Children and old folk
Children and old folk – Ivan Cankar (18—?—1919)
Cankar was one of the most promising of the younger group of Slovenian writers. He had established a solid reputation as novelist, dramatist, and writer of short stories. His most significant work was produced late in his life. The volume, Dream Visions, from which Children and Old Folk is selected, appeared in 1917.
This story is here published for the first time in English. The translation is by Helen P. Hlacha.
Children and Old Folk
Each night, before they went to bed, the children used to chat together. Seating themselves on the ledge of the broad oven, they uttered whatever came into their minds. Through the dim window the evening twilight peered into the room with dream-laden eyes. Out of every corner the silent shadows drifted upwards, carrying strange stories with them.
Children and old folk – They spoke of whatever came to their minds, but to their minds came only pleasant stories of sunlight and warmth interwoven with love and hope. The whole future was one long bright holiday; no Lent, between Christmas and Easter tide. Over there, somewhere behind the flowered curtain, all life, blinking and throbbing, silently poured from the light into light. Words were whispered and only half understood. No story had any beginning, nor definite form. No story had an end. At times all four children spoke at once, yet none confused the other. All gazed enthralled into a beauteous heavenly light where each word was clear and true, where each story had a clear and living face, and each tale its glorious finish.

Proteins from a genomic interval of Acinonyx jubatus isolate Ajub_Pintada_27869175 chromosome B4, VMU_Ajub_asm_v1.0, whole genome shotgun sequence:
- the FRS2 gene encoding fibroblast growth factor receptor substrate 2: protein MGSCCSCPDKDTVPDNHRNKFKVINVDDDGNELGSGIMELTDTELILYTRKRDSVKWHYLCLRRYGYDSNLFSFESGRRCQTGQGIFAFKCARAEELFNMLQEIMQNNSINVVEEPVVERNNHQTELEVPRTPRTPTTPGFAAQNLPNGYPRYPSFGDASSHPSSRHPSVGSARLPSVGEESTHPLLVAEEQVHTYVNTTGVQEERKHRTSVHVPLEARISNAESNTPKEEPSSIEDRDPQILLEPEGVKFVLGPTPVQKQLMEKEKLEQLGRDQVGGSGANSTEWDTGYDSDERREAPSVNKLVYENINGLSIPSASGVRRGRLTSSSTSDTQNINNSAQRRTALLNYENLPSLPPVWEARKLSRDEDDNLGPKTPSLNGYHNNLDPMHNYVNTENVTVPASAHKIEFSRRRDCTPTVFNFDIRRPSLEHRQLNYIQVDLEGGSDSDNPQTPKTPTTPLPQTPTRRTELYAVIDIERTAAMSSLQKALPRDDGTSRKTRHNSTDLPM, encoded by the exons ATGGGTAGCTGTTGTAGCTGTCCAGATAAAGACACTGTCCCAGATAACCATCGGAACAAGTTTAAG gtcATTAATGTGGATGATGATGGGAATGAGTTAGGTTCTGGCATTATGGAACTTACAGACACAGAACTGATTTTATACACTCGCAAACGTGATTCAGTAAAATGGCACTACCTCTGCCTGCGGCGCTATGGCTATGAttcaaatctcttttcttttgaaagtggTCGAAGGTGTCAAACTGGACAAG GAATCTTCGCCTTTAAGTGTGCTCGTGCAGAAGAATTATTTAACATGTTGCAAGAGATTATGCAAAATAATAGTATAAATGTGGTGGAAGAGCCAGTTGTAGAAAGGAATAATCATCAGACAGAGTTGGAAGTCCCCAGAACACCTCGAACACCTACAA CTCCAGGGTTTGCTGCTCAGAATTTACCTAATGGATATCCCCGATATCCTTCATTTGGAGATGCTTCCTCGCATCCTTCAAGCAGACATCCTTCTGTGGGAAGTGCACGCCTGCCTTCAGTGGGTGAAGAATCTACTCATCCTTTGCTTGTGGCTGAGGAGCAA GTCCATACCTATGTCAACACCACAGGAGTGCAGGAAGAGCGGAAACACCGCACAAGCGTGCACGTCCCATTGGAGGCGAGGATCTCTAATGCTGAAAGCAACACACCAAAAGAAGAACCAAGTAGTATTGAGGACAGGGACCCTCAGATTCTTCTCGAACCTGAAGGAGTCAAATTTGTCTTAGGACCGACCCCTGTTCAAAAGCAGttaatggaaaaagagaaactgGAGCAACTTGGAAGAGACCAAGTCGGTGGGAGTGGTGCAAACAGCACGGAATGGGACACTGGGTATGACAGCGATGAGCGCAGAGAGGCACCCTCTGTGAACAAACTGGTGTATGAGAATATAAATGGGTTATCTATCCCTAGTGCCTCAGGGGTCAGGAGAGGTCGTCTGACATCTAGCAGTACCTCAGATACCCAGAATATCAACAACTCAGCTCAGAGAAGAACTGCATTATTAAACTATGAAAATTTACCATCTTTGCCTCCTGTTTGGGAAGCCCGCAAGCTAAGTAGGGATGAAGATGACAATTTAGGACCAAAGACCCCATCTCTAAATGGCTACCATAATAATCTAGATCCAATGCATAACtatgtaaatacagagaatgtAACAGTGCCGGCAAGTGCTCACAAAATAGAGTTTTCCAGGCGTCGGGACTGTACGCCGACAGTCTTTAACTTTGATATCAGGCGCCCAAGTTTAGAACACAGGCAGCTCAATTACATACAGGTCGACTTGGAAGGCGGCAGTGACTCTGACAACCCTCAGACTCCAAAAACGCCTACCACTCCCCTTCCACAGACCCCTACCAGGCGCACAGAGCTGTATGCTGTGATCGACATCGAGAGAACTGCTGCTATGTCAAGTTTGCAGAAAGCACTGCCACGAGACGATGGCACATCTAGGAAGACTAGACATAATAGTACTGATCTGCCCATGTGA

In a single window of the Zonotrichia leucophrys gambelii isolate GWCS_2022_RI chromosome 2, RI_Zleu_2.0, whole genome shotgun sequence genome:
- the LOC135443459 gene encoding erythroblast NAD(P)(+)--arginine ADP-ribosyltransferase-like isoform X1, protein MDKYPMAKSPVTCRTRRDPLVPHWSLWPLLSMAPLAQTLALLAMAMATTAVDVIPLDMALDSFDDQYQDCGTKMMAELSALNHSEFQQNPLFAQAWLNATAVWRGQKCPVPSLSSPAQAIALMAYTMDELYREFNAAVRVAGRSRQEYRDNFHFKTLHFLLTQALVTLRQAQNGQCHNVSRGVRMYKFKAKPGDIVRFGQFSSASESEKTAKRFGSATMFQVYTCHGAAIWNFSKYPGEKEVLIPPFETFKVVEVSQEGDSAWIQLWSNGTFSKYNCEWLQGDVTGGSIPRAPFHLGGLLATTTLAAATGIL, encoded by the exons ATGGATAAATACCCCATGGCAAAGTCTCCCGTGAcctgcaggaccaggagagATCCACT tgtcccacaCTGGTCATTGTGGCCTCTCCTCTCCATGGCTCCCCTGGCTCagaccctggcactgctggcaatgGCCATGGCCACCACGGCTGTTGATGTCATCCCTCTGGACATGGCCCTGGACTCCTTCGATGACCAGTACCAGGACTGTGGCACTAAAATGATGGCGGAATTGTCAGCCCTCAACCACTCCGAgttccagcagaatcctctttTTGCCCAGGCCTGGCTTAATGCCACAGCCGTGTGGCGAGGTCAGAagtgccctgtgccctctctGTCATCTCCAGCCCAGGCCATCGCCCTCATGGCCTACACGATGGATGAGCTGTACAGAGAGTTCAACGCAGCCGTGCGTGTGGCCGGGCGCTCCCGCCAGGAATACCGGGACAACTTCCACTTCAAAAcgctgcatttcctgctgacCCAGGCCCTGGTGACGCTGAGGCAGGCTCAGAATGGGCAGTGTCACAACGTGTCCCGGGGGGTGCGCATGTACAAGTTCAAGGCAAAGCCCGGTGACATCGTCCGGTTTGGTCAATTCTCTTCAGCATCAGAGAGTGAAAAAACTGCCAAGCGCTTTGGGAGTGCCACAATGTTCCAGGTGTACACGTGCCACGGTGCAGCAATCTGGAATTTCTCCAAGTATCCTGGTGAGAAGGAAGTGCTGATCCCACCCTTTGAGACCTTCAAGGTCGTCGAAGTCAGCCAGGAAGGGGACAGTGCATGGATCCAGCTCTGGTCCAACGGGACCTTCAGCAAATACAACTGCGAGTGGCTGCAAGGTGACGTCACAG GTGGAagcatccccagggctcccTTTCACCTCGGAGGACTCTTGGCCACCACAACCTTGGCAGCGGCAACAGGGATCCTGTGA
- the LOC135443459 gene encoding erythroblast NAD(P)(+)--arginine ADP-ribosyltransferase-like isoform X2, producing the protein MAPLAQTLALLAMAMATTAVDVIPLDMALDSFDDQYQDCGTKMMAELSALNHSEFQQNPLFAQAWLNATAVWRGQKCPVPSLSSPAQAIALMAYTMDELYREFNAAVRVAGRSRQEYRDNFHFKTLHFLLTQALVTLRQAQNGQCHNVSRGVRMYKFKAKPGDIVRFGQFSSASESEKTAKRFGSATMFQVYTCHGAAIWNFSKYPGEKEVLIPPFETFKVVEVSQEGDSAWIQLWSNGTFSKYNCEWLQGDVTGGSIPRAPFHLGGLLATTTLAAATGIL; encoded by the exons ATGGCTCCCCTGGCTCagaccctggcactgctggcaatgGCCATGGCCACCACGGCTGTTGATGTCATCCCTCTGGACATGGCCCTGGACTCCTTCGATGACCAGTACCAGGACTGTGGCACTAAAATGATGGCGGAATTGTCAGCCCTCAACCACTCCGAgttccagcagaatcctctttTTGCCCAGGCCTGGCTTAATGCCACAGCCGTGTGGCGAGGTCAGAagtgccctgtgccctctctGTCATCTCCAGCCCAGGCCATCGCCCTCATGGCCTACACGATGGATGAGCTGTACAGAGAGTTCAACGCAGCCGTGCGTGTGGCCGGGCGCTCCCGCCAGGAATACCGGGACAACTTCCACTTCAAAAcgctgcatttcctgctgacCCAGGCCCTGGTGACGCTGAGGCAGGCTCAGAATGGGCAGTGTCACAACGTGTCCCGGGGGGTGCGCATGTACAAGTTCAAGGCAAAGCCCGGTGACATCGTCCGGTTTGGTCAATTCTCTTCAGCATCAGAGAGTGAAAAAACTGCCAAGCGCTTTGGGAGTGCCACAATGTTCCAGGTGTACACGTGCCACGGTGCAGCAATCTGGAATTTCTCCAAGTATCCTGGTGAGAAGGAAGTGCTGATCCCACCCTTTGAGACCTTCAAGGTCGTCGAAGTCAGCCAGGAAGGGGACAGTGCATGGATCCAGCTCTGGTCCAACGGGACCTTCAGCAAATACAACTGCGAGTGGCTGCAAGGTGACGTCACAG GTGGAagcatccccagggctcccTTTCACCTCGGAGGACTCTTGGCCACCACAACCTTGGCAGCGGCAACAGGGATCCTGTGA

The children bore so marked a resemblance to one another that in the dim twilight the face of the youngest, four-year-old Tonchek, could not be distinguished from that of the ten-year-old Loizka, the eldest. All had thin, narrow faces and large, wide-open eyes—introspective eyes.
That evening, something unknown from an unknown place reached with violent hand into that heavenly light and struck pitilessly among the holidays, the stories, and legends. The post had brought tidings that the father “had fallen” on Italian soil. Something unknown, new, strange, entirely incomprehensible rose before them. It stood there, tall and broad, but had neither face, nor eyes, nor mouth. Nowhere did it belong, not to that clamorous life before the church and on the street, nor to that warm twilight around the oven, nor to the stories.